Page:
Kirby: Key to LDS mission safety — know whom the bad guys are

Robert Kirby

The Church of Jesus Christ of Latter-day Saints has released a series of videos intended to help keep its missionaries safe out in the scary world.

It makes sense, given that many if not most missionaries are barely out of puberty when they go. They have little worldly experience when it comes to crime, appropriate behavior between sexes, or even making their own beds.

I was 20 years old when called but still emotionally about half that. I knew it, too. Which is why I entered the mission home in Salt Lake City with a massive inferiority complex.

Here I was, suddenly surrounded by hundreds of future apostles and stake presidents, all of them firm in their knowledge of the gospel. Then there was me, a wretch who wasn’t long off a more than passing association with street drugs.

Within the first hour, I was ordered to get another major haircut, find a “less hippie-looking” necktie, and send a pocketknife home.

It wasn’t until I got to the Language Training Mission (now called the Missionary Training Center) in Provo, where, after spending an insufferable amount of time (72 hours) surrounded by the Lord’s elect, that I came to understand how much danger I was in.

There wasn’t a single person in my district who understood the real world better than the dumbest guy in my Army basic training platoon. We were children being sent to some of the worst places in the world and expected to take care of ourselves.

It didn’t occur to me that my own pre-mission life experiences — as unsavory as they might have been — would help keep me safe on a mission.

Uruguay in 1973 was a harrowing place full of murder, revolution, violence and anti-American sentiment. One July afternoon, a massive street disturbance erupted a few blocks from where we were knocking on doors.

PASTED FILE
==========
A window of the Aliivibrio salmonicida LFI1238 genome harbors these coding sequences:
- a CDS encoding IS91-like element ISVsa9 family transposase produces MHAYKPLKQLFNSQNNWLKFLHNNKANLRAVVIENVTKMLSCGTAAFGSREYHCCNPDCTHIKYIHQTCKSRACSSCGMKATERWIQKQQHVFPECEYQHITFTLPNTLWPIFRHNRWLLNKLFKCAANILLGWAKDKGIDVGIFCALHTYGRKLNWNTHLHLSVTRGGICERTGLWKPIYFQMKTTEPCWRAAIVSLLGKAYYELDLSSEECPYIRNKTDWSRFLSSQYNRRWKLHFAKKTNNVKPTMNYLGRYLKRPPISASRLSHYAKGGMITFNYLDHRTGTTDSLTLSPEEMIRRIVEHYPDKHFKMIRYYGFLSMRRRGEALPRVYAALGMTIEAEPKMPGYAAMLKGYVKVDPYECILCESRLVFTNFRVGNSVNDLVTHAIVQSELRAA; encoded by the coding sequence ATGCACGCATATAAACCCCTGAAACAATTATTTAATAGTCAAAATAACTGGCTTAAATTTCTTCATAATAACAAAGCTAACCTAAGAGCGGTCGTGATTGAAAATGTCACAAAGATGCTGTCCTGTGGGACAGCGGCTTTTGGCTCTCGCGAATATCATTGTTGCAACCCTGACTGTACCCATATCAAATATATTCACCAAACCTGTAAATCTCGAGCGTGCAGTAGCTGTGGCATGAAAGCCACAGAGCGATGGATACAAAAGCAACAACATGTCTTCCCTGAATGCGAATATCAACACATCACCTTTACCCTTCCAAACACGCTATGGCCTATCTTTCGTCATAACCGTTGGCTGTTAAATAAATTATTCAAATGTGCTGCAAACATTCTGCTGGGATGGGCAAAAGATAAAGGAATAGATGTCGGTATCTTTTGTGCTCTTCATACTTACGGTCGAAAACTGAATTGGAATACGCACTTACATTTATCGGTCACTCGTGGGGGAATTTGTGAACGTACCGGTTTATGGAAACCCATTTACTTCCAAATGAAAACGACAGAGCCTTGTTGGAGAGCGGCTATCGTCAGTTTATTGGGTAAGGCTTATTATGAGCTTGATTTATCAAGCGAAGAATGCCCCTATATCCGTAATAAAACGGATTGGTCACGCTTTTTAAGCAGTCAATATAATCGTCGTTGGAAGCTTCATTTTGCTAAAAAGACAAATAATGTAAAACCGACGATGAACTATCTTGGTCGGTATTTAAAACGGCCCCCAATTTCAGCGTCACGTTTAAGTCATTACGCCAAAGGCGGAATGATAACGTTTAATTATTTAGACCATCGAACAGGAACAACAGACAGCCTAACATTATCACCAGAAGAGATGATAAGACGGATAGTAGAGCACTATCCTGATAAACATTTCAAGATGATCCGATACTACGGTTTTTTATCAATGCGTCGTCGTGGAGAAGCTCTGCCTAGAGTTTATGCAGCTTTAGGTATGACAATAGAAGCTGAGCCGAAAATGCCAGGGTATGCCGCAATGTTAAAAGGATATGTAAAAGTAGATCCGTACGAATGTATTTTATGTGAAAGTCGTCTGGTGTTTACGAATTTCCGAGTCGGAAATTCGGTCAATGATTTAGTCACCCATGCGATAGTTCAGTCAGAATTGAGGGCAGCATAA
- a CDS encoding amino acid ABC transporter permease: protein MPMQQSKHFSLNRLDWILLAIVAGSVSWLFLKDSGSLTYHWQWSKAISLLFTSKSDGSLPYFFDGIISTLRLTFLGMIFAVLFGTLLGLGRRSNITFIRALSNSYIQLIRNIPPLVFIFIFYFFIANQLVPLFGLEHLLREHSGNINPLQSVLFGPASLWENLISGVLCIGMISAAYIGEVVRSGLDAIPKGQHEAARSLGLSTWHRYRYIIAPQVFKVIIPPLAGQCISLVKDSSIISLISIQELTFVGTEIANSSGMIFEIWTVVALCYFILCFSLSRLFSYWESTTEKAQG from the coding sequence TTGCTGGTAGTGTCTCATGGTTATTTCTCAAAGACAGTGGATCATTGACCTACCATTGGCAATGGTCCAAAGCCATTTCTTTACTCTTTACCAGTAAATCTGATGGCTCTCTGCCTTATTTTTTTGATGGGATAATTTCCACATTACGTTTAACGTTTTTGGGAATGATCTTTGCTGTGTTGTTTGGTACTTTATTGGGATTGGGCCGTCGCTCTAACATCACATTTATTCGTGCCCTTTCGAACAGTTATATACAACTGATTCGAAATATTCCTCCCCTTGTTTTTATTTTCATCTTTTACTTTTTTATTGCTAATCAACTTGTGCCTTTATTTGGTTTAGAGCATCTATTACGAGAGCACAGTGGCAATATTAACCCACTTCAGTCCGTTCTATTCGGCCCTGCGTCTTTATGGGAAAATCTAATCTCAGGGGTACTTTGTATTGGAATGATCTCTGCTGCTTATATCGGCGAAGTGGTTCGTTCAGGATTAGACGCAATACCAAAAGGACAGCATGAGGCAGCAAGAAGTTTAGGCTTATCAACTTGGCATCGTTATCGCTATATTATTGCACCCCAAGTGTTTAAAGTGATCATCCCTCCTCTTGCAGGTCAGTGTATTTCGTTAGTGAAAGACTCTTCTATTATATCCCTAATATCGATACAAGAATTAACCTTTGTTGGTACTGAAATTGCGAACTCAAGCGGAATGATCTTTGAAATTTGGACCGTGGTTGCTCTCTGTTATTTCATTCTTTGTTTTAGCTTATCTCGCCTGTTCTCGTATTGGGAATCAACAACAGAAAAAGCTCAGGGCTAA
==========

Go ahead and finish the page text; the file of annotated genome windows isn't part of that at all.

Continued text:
In that moment, the Holy Ghost whispered to me for the first time in my life. It sounded exactly like the rattle and clank of armor.

(Courtesy photo) Elder Robert Kirby during his mission.

Elder Lekker had never heard a tank before, but I had. So even though I was the junior missionary, we hearkened unto the spirit and went the hell home, where we spent two days listening to a city racked by gunfire.

My disgraceful gift of tongues also helped keep me safe. Having lived in Spain as a child, and Southern California for years after that, I had a language leg up on never-take-no-for-an-answer missionaries.

One night, I had to explain to an overly superior district leader what a man threatened to do after Elder Butz told him that Christ wouldn’t bless him if he wouldn’t listen to our message.

Me • “He says your mom is a whore and he’s going to cram dog [stuff] down your throat if we don’t leave right now.”

Elder Butz • “How do you even know that?”

Me • “I’m leaving. Bon appétit.”

Elder Butz • “Wait. What does that mean?”

I confess that I had to rely on other missionaries when it came to teaching the gospel according to us. I’m still grateful to the ones who had the patience to help me in that regard. But I’d like to think my own contribution also helped them.

One night, we came home to find our front door lock broken. Burglaries were common in an impoverished country, and hungry criminals knew where the money was. My companion started to rush inside to assess our loss. When I stopped him, he wanted to know why. I said it was because the bad guys were still inside.

Him • “What makes you think so?”

Me • “Because I would be.”

Sure enough, as soon as the cops showed up, we heard a clanging and crashing as whoever took off through the back door.

Except for bike wrecks, dog bites, intestinal disorders, and a couple of companions I would have killed had the Lord turned his back for a minute, I had a relatively safe mission.

Ironically, a lot of it was based on past experiences that might have prevented me from going in the first place.

Robert Kirby is The Salt Lake Tribune’s humor columnist. Follow Kirby on Facebook.